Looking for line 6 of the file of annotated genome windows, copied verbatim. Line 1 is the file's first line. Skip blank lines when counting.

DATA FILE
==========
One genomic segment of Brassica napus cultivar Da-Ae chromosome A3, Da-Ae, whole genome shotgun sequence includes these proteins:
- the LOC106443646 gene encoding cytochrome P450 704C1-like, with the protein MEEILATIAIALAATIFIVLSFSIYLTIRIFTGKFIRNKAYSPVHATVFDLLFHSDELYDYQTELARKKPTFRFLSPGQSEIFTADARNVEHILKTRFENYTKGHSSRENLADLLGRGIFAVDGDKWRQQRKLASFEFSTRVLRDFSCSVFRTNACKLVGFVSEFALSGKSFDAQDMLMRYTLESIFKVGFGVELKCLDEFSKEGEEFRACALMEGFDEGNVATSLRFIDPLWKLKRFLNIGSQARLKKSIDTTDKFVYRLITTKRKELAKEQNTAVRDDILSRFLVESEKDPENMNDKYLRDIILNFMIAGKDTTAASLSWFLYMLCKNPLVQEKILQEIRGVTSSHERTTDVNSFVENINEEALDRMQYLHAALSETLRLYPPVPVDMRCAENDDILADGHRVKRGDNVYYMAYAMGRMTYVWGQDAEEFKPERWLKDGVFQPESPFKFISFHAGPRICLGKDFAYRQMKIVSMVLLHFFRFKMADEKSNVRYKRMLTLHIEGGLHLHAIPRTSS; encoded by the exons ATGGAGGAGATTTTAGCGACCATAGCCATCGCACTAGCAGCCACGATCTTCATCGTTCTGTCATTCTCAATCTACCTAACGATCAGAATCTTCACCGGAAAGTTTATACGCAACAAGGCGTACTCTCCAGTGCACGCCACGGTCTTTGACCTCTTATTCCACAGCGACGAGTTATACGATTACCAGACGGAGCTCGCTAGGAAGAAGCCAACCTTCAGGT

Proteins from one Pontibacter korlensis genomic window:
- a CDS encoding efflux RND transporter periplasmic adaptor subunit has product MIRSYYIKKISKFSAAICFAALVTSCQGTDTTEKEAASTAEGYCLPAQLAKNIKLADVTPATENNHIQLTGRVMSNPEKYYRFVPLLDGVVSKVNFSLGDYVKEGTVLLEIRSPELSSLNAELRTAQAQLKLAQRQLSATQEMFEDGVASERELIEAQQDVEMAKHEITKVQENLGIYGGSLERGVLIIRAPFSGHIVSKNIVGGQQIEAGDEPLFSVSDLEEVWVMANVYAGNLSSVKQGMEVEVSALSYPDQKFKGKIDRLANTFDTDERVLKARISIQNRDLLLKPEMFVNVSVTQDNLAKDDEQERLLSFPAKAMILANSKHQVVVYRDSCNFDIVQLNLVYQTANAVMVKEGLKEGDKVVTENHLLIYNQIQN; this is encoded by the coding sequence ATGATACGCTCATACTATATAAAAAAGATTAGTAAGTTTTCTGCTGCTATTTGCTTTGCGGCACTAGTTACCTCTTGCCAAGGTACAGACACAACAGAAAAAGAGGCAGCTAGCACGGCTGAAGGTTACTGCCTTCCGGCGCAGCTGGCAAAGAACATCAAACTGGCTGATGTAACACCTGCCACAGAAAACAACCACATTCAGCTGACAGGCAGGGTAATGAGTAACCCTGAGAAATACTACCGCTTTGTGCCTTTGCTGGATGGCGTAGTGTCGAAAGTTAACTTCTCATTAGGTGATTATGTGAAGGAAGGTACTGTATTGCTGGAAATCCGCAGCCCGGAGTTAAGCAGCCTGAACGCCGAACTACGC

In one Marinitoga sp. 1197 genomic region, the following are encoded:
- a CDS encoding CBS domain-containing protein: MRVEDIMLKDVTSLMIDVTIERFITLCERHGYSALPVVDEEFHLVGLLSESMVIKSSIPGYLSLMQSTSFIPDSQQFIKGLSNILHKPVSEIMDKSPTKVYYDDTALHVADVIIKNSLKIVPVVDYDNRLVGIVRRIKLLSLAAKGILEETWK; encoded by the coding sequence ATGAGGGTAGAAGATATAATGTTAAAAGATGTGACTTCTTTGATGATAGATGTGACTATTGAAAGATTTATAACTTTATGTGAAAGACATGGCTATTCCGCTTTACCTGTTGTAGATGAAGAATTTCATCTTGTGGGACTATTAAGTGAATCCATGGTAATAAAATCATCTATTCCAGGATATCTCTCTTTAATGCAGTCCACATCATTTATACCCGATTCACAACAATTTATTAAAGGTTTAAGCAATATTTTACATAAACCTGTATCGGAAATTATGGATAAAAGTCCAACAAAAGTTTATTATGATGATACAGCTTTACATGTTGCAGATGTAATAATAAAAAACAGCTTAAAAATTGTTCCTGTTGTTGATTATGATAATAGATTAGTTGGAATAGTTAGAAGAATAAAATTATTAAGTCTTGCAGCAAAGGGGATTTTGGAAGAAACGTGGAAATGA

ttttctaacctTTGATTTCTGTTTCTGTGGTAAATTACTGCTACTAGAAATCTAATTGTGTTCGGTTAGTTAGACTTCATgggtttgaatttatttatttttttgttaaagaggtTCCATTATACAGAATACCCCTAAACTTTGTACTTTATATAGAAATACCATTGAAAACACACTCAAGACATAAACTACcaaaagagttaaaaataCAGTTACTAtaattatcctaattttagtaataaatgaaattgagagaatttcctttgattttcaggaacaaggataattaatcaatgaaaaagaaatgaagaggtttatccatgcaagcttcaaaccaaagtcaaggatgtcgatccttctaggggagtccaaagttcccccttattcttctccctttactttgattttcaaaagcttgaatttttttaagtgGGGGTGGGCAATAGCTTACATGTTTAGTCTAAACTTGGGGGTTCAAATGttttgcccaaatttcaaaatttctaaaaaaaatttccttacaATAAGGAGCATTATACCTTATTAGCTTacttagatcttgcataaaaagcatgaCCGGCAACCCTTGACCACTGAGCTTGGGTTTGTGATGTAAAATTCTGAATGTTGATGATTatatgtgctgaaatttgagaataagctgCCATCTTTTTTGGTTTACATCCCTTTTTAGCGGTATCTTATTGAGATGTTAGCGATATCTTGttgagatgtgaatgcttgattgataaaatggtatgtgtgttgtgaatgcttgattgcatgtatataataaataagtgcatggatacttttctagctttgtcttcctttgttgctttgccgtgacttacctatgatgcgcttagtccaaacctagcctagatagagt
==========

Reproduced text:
- a CDS encoding CBS domain-containing protein: MRVEDIMLKDVTSLMIDVTIERFITLCERHGYSALPVVDEEFHLVGLLSESMVIKSSIPGYLSLMQSTSFIPDSQQFIKGLSNILHKPVSEIMDKSPTKVYYDDTALHVADVIIKNSLKIVPVVDYDNRLVGIVRRIKLLSLAAKGILEETWK; encoded by the coding sequence ATGAGGGTAGAAGATATAATGTTAAAAGATGTGACTTCTTTGATGATAGATGTGACTATTGAAAGATTTATAACTTTATGTGAAAGACATGGCTATTCCGCTTTACCTGTTGTAGATGAAGAATTTCATCTTGTGGGACTATTAAGTGAATCCATGGTAATAAAATCATCTATTCCAGGATATCTCTCTTTAATGCAGTCCACATCATTTATACCCGATTCACAACAATTTATTAAAGGTTTAAGCAATATTTTACATAAACCTGTATCGGAAATTATGGATAAAAGTCCAACAAAAGTTTATTATGATGATACAGCTTTACATGTTGCAGATGTAATAATAAAAAACAGCTTAAAAATTGTTCCTGTTGTTGATTATGATAATAGATTAGTTGGAATAGTTAGAAGAATAAAATTATTAAGTCTTGCAGCAAAGGGGATTTTGGAAGAAACGTGGAAATGA